Taking the idea of a bloody beer to new heights, some Eastern European brewers have embraced a gose-based style thickened with tomato, chiles, garlic, smoke, and more. (Just add hangover.)
Festivities are winding down, but there’s a surplus of cookies winking at the motley collection of beers in your fridge. Our best advice: Look for comparable intensities of flavor (difficult), and don’t overdo it (impossible). Specific recommendations follow.
Based on authentic gammeltøl recipes from the 1800s, here’s a recipe for the strong, smoky Danish farmhouse ale—including some suggestions for traditional twists worth trying.
Our managing editor—with his finger on the craft beer pulse from his outpost in Bangkok—selects top-of-mind picks and thoughts fresh off the past year in beer.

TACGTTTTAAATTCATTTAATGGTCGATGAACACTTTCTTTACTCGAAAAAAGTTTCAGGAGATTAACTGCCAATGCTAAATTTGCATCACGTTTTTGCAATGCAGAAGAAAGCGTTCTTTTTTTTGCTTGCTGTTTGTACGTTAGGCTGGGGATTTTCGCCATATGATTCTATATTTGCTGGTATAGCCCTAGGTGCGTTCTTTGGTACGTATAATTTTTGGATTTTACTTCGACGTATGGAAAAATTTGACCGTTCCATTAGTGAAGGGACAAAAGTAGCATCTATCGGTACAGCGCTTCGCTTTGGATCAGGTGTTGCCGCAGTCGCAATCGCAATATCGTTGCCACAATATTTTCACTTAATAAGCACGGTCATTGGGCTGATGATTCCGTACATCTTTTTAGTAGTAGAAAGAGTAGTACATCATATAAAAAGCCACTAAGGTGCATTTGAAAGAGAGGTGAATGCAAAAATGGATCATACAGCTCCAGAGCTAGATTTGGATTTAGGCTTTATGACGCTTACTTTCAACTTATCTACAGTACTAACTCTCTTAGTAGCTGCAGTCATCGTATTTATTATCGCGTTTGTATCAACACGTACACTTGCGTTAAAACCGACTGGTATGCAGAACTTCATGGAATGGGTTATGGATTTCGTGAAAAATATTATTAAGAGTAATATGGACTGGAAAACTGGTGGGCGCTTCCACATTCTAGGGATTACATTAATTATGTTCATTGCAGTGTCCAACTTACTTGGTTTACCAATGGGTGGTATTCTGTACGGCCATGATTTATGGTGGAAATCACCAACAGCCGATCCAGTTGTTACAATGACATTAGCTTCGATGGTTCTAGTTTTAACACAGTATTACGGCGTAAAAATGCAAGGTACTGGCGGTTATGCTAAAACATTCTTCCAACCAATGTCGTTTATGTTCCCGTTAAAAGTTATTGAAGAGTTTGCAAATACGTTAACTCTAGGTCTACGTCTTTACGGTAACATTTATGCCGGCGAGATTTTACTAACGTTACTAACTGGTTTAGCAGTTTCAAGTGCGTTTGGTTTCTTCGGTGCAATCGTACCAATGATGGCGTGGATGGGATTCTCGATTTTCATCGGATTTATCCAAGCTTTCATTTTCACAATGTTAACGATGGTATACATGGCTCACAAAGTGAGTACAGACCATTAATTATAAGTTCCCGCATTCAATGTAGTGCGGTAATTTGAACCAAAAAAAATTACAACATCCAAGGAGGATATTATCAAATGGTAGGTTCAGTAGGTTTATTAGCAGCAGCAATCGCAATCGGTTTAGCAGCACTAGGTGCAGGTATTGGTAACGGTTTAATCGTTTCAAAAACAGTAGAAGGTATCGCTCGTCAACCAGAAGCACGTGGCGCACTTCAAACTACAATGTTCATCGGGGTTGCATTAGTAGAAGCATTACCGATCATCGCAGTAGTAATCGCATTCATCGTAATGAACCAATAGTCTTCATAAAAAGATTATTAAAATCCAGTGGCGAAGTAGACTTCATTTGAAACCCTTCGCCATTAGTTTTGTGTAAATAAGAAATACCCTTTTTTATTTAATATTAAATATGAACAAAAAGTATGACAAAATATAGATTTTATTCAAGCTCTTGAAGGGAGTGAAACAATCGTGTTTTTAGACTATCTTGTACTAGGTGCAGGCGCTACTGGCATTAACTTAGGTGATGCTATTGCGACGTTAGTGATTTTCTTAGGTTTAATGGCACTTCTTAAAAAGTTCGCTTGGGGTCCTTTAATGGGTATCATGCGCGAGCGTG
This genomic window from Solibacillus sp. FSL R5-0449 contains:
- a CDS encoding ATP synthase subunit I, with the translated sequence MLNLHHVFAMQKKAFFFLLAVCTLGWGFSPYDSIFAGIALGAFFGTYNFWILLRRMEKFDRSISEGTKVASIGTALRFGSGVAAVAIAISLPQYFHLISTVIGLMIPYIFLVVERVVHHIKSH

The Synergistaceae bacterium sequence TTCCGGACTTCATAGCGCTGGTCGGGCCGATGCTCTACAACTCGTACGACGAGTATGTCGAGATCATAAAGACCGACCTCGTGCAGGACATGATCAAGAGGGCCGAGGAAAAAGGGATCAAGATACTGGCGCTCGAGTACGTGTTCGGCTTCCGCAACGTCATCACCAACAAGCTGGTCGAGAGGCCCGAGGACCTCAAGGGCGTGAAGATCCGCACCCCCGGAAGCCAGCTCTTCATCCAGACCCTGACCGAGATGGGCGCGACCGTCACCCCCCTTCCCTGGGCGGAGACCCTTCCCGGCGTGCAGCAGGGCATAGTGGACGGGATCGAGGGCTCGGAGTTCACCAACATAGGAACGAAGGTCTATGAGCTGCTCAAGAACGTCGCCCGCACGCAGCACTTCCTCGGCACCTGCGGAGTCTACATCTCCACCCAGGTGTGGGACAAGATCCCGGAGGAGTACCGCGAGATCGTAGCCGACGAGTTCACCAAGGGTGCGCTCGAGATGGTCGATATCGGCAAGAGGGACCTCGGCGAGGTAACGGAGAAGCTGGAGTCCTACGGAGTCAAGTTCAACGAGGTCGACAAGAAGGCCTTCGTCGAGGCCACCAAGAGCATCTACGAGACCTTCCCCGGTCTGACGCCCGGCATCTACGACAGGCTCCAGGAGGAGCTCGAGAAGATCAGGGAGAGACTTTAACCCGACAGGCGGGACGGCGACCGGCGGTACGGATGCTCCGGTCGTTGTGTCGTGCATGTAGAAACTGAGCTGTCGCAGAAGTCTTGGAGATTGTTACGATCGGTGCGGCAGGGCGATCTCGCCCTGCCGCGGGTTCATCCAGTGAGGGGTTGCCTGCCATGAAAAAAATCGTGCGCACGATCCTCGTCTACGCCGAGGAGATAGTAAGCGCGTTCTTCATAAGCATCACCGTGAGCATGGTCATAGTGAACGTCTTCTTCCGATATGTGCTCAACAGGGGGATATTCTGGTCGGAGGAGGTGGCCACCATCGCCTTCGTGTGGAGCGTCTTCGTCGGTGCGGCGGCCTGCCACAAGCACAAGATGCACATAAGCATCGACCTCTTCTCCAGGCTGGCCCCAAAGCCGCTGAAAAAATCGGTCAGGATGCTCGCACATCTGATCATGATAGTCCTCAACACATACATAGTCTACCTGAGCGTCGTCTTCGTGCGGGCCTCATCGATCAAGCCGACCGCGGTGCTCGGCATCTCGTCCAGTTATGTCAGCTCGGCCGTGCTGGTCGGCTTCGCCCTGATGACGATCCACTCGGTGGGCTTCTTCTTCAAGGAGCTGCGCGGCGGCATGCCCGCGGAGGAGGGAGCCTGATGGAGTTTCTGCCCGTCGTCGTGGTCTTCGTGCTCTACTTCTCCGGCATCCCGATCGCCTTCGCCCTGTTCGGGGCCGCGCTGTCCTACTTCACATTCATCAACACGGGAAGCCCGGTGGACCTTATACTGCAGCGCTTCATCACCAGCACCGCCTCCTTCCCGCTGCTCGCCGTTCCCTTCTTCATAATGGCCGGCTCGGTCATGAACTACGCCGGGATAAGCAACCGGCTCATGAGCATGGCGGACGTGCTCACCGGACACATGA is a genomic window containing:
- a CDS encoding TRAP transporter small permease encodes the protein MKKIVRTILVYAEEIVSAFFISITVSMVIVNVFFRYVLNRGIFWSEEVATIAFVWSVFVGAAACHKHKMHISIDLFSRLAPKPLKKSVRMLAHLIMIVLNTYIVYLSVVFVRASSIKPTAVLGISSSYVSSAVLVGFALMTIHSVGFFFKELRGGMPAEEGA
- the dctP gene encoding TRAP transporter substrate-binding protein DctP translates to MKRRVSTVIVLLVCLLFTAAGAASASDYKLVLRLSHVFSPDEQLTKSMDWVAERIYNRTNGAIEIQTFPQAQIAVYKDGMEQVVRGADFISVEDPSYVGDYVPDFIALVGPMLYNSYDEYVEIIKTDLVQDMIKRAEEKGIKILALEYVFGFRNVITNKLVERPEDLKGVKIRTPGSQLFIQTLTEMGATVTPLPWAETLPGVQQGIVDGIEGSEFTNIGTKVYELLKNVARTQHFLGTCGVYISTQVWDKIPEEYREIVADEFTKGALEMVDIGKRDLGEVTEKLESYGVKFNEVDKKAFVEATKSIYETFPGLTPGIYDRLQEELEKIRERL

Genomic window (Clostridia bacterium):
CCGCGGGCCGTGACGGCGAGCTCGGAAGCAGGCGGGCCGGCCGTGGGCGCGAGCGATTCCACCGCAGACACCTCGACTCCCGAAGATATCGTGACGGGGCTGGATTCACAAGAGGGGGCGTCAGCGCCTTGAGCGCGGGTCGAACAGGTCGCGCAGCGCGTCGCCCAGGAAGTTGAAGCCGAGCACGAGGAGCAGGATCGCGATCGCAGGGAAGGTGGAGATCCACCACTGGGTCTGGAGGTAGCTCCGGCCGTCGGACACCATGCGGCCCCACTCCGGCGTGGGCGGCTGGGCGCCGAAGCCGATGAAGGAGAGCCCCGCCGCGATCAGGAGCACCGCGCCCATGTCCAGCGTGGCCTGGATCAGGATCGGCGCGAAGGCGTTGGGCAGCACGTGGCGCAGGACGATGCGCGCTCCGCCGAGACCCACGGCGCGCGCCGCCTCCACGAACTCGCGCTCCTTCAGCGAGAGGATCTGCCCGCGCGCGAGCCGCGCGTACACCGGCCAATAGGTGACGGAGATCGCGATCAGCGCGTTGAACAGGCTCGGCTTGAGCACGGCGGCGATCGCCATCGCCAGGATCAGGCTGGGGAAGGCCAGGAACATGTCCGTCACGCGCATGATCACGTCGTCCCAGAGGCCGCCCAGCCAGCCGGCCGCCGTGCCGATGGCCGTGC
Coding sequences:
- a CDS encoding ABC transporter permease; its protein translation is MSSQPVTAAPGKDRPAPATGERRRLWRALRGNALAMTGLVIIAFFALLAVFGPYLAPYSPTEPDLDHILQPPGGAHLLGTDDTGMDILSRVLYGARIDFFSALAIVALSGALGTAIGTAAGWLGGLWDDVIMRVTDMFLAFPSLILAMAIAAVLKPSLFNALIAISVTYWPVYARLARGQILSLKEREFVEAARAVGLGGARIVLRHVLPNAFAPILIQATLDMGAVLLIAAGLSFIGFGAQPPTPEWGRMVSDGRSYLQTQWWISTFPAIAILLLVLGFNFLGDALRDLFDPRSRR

In this special once-per-year episode honoring the pinnacles of the craft, our editors reveal their Best 20 Beers in 2023 and the results of the annual Craft Beer in Brewing Readers’ Choice poll.
From more than 1,000 beers winnowed down via blind judging throughout the year—and then winnowed further by more blind tasting with our top writers and editors—here are 20 beers that represent the very finest in brewing today.
Popular in South Asia, this hulking tropical fruit with a sweet, creamy flavor may have something unique to add to the conversation.
Whether you want to brew a more convincing Czech-style lager, or you simply want to borrow a few tricks to shape the kind of beer that seems impossible to stop drinking, here are some elements to consider.
Developed by the team at the Barth Haas campus in Beijing, this refreshing (and convincing) nonalcoholic cucumber gose gets lactic acidification followed by fermentation with a special yeast for low-/no-alcohol beers.
It used to seem so simple—know your hops and when you add them to the boil, and you’ll know how bitter your beer will be. Now, thanks to IPA’s evolution and lots of new research, bitterness is getting … complicated. Here are key takeaways to help you dial it in.